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In 1876, Duncan MacDonald joins the new, 300-member Mounted Police in western Canada, just in time for a dangerous mission. It seems the Cree Indians, raiding across the border in Montana, took two hostages for their safe return to Canada. But MacDonald, with only scout Natayo to help, will need all his diplomacy and then some to extract the captives from the midst of a thousand Cree. Written by
Rod Crawford <email@example.com>
Actor Stuart Randall, playing Standing Bear, had all his lines re-dubbed with another actor's voice after filming was completed. Apparently the producers finally realized that most Canadian Indians do not, like Randall, have a distinct Texas accent. See more »
It is stated in the beginning that Duncan MacDonald speaks Cree, but then his adopted Indian son has a conversation with the captive white woman and they both understand one another! He didn't speak English and she didn't speak Cree. See more »
The Maple Leaf Forver
Written by Alexander Muir See more »
I'm not sure, but has there ever been a film made with a less than sympathetic treatment of the Royal Canadian Mounted Police? The Mounties have done very well cinema wise and Pony Soldier is not setting any new patterns.
It doesn't have to because it's a very entertaining film. The plot has a lot of similarities to Broken Arrow which 20th Century Fox also produced. Tyrone Power is playing Constable Duncan MacDonald, newly arrived at Fort Walsh and sent out on a mission to negotiate a peace with Cree Indians who've left their reserve and tangled with U.S. Cavalry south of the border. On the way back they've taken two white prisoners in a raid and Power is looking to get them back. One is Penny Edwards who catches the eye of Cameron Mitchell and he decides she'd make a good squaw for his little brother. The other is Robert Horton who's an escaped outlaw.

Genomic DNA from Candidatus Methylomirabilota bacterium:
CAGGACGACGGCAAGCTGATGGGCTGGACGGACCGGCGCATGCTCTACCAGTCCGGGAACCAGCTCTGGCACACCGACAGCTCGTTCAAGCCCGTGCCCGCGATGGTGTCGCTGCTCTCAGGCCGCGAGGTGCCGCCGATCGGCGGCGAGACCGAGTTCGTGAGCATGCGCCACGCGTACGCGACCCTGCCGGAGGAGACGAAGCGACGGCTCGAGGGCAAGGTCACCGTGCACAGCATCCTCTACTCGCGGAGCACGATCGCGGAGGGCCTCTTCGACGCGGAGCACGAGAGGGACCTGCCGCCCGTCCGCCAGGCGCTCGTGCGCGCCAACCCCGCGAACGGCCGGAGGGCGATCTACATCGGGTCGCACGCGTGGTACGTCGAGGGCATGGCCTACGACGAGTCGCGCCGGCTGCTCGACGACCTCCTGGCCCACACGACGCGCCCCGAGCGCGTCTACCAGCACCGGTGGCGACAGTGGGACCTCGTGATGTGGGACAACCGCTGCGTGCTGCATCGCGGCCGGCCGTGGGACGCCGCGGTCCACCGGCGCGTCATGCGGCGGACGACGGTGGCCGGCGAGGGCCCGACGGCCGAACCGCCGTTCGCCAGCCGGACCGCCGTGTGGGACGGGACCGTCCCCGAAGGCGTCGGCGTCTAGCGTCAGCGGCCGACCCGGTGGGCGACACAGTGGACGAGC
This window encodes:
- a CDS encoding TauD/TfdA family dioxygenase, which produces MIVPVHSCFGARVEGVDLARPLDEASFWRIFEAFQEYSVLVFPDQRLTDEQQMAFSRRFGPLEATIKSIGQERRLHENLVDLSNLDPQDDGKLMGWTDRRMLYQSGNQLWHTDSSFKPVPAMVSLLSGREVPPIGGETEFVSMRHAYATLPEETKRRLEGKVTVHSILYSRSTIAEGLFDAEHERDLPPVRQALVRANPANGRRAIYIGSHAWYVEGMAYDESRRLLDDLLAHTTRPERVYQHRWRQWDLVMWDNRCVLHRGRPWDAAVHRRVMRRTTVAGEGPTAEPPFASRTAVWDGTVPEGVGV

So intrepid Mountie Power along with his Indian guide Thomas Gomez go to the camp of the Crees. Gomez is a most reluctant guide, in fact he's kind of blackmailed into making the journey. Thomas Gomez is an underrated and capable actor who deadpans some very funny lines.
Two others in the cast really make this work. Little Anthony Numkena plays the Cree Indian boy who Power adopts and that turns out to be a great negotiating technique. But their affection is genuine and the scenes between Power and Numkena are some of the best in the film.
Stuart Randall plays the Cree Chief Standing Bear. His portrayal is very similar to Jeff Chandler's more heralded portrayal of Cochise in Broken Arrow. In fact the Indians are not stereotyped, they are three dimensional characters here. Randall does a fine job as Standing Bear, negotiating with Power and having to contend with militants in his own camp led by Cameron Mitchell. Since Jeff Chandler had already broken the same ground with Cochise, Randall's performance has been overlooked, unfortunately so for him.
Tyrone Power is a whole cloth hero here and does a fine job. One of the things that Americans don't appreciate is that the Mounties were there in large measure to protect the native Indians from white depredation. Canadians have always loved contrasting that to how the U.S. Cavalry treated the native population. Our cavalry was there on the settler's behalf. The contrast is certainly a matter of historical record, but I wonder if Canada had seen the immigration westward that America did, would their Mounties have been more like our blue coats.
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